Latest Blog Posts
February 5th, 2014 @ 8:28 am by Kevin
My new documentary is now available for purchase
January 29th, 2014 @ 8:39 pm by Kevin
Here’s where you can watch my new documentary
January 29th, 2014 @ 8:35 pm by Kevin
52-minute version of “Hellbound?” now available
November 21st, 2013 @ 5:18 pm by Kevin
Black Friday DVD sale!
October 30th, 2013 @ 7:45 am by Kevin
We’re having a Halloween sale!
- February 2014
- January 2014
- November 2013
- October 2013
- September 2013
- August 2013
- July 2013
- June 2013
- May 2013
- April 2013
- March 2013
- February 2013
- January 2013
- December 2012
- November 2012
- October 2012
- September 2012
- August 2012
- July 2012
- June 2012
- May 2012
- April 2012
- March 2012
- February 2012
- January 2012
- December 2011
- November 2011
April 9th, 2012 @ 12:43 pm by Kevin
Like many Evangelical Christians, I was raised under the idea that the central problem of humankind is sin. Our sinfulness doesn’t just separate us from God and alienate us from each other and creation, it offends God so much he can’t even stand to look at us. Hence the need for Jesus, whose death appeased God’s wrath and put Jesus in a position to lobby on our behalf. Even though God still can’t stand to look at us directly, if he looks at us through Jesus, everything will be okay. But if anyone rejects the solution Jesus offers, there’ll literally be hell to pay.
The more I thought about this narrative over the years, the less sense it made. For one thing, it turns God into a Supreme Being with a SUPREME anger-management problem. Jesus said, “He who has seen me has seen the Father” (John 14:4-14). I don’t know about you, but it’s pretty tough for me to imagine Jesus punishing an innocent person for someone else’s sin (as the model of the atonement I outlined above suggests). Just imagine if he had taken this approach to the woman caught in adultery, for example (John 8). Instead of writing in the dust and then delivering one of his most famous lines, “Let any one of you who is without sin be the first to throw a stone at her,” Jesus would have grabbed some random guy out of the crowd and stoned him instead.
Some may object that this is not a fair analogy. It would be more accurate to say Jesus would have stood up and said, “Don’t stone her, stone me instead.” Fair enough. But he didn’t do that either. Once he steals the thunder from her accusers, he explicitly states that he does not condemn her, and then tells her to go and sin no more. If Jesus is the image of the Father, we don’t see any evidence here of the offended deity who is so outraged by sin that he can’t even look at sinners. Rather, he seems to be the only one who CAN look at the woman caught in adultery and see her for who she really is. Rather than condemn her, he takes her side against her accusers. In fact, it’s her accusers–not Jesus–who are so offended by her sin that they feel compelled to obliterate her from their sight. So if Jesus is standing between us and anyone, this passage illustrates he’s standing between us and our accusers, not us and God. With stories like this in the gospels, it’s difficult for me to imagine Jesus condemning and punishing anyone for their sin, let alone for all eternity.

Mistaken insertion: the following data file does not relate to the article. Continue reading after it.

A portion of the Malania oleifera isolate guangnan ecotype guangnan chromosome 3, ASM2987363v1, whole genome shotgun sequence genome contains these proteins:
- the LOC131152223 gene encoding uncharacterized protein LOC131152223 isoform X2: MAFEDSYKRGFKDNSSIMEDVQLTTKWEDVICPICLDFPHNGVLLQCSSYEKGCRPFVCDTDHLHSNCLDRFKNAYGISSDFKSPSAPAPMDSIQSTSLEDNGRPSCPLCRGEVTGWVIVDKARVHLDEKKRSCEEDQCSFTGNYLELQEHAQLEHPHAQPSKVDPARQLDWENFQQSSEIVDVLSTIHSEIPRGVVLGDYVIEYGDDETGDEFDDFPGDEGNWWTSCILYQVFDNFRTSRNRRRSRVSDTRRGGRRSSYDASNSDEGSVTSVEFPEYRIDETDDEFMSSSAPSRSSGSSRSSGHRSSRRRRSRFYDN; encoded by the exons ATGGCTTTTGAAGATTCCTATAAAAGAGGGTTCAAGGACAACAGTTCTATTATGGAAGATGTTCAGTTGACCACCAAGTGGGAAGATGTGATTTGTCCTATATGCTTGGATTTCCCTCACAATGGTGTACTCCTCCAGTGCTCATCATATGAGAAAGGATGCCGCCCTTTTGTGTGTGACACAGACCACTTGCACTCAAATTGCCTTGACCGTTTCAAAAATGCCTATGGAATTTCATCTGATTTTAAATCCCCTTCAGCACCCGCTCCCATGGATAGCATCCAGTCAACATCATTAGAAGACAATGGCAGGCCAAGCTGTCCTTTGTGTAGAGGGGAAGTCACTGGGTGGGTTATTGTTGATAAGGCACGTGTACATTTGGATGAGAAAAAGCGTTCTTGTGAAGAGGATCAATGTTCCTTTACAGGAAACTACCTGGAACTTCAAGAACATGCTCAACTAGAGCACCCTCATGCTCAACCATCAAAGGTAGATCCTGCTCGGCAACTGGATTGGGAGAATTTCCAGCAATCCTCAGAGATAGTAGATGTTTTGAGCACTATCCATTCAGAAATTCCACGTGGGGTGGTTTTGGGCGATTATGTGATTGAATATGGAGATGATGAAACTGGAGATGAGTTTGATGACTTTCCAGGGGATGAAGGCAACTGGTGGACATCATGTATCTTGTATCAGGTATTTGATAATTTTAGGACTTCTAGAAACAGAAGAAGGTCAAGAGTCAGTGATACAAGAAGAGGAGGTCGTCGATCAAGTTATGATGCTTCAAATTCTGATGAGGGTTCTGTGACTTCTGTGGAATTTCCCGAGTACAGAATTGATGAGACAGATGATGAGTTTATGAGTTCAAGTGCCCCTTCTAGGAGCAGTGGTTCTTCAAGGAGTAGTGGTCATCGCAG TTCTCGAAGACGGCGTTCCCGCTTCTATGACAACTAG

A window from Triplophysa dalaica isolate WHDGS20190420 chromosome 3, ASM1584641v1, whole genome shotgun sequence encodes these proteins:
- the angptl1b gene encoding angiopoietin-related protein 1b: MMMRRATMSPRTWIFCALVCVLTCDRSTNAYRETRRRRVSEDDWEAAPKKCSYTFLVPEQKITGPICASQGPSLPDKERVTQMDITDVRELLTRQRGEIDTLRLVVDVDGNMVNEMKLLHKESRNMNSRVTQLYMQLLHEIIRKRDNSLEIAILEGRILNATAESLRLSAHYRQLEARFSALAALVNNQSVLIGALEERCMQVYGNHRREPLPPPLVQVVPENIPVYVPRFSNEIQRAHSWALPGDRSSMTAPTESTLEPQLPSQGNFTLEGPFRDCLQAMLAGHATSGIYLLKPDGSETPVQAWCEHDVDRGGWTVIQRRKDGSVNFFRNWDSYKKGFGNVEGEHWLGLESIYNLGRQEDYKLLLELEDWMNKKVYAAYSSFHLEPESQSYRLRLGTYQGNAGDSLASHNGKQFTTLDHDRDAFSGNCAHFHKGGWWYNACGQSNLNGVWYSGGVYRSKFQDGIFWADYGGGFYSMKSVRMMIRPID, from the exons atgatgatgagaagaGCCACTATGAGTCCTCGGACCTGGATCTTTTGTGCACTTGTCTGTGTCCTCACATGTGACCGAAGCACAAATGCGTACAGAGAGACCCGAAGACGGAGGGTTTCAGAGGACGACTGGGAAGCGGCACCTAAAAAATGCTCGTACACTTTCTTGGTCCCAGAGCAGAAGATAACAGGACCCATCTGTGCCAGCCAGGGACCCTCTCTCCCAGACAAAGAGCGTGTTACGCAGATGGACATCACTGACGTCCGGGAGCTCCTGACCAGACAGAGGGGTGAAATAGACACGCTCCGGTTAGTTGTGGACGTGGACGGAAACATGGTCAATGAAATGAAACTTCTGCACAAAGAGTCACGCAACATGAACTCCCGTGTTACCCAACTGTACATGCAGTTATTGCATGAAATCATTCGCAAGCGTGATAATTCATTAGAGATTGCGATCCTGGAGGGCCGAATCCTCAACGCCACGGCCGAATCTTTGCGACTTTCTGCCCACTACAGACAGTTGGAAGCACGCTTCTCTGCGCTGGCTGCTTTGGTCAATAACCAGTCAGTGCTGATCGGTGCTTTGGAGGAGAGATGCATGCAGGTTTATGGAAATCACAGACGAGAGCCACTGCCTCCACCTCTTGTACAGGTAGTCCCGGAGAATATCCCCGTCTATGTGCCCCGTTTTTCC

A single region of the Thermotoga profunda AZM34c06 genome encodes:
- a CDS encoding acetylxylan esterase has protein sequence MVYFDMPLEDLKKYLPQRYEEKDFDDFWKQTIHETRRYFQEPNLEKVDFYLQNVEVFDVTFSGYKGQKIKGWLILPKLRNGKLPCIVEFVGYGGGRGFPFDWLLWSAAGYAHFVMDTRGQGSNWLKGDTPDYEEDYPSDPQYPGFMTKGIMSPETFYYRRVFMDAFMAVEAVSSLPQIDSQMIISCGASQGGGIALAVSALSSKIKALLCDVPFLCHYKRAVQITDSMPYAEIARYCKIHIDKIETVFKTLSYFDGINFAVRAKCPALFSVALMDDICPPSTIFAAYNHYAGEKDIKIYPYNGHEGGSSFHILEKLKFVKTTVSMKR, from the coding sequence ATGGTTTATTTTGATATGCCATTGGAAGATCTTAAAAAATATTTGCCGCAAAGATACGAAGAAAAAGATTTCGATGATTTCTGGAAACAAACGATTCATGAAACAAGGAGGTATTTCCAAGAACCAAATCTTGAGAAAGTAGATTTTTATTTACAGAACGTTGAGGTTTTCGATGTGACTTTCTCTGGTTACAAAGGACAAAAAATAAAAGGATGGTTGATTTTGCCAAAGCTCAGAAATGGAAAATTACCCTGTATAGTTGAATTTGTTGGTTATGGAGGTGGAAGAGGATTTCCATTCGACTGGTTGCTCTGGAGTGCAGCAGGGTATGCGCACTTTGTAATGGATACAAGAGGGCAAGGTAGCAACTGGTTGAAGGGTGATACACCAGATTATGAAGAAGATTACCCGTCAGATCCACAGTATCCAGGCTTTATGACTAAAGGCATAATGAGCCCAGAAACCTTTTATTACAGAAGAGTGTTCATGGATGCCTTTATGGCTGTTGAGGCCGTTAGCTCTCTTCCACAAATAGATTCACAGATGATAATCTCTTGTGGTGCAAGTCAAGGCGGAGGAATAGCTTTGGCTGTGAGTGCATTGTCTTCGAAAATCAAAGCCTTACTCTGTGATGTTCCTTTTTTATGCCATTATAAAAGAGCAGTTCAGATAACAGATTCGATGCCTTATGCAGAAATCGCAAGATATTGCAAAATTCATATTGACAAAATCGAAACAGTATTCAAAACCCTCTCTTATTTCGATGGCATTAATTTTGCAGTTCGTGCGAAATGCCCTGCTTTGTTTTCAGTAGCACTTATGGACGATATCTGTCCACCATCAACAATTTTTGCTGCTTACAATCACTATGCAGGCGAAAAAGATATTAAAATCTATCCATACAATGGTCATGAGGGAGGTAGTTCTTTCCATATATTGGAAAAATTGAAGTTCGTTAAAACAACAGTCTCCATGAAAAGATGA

Now, this isn’t to minimize sin and its effects. After all, Jesus didn’t tell the woman to go and continue living in adultery. He wanted to set her free not only from her accusers but also from the lifestyle that originally put her in their cross hairs. So sin is definitely a problem. But it’s our problem, not God’s. Sin doesn’t cause God to turn away from us, it makes us turn away from God due to fear and shame. Go back to the narrative of the Fall in Genesis. Who was hiding and who was seeking?
Once sin causes us to turn away from God, it also causes us to turn away from each other for much the same reasons–fear and shame. And then it compels us to use and abuse creation essentially to shield ourselves from the perceived threat posed by God and other people. All of this is captured in the Genesis narrative as well. Sin turns Adam against Eve, Cain against Abel. And after he kills Abel, what does Cain do? He goes off and builds a city, which is essentially a defensive maneuver now that he’s opened the Pandora’s Box by taking another man’s life. The way I read it, this story tells us that murder essentially became the foundation of human civilization from that point onwards.
So there’s no question that sin is horribly destructive–ultimately self-destructive. But what is driving all of this destructive behavior? Whatever that thing is, that’s our real problem. And that’s exactly what I’m going to write about… in my next post.